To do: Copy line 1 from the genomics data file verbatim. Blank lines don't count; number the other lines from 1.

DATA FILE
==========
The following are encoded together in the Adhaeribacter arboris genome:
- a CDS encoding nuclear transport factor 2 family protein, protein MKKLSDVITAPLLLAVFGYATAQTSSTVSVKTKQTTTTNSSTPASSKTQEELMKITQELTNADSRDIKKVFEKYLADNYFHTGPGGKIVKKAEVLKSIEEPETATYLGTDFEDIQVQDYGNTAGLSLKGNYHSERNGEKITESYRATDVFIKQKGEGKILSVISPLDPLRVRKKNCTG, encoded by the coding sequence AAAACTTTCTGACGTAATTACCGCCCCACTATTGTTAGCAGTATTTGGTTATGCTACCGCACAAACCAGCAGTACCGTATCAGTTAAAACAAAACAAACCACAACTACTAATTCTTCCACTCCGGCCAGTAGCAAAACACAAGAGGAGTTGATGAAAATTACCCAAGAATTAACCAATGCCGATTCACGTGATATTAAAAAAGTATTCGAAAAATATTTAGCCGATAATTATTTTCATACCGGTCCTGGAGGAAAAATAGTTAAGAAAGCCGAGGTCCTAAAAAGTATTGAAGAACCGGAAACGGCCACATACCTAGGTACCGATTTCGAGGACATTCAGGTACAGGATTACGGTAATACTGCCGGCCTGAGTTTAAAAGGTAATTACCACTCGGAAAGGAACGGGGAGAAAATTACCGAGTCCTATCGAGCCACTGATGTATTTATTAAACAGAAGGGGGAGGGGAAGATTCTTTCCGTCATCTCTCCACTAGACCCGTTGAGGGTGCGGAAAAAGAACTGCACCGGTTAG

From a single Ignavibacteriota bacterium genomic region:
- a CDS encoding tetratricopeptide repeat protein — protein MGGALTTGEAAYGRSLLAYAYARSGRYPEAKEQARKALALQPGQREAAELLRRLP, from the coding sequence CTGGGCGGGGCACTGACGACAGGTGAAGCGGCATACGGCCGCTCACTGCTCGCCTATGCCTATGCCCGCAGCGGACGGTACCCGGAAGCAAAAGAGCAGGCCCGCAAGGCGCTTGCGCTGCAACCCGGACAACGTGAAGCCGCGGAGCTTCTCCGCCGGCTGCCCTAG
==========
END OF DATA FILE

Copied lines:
The following are encoded together in the Adhaeribacter arboris genome: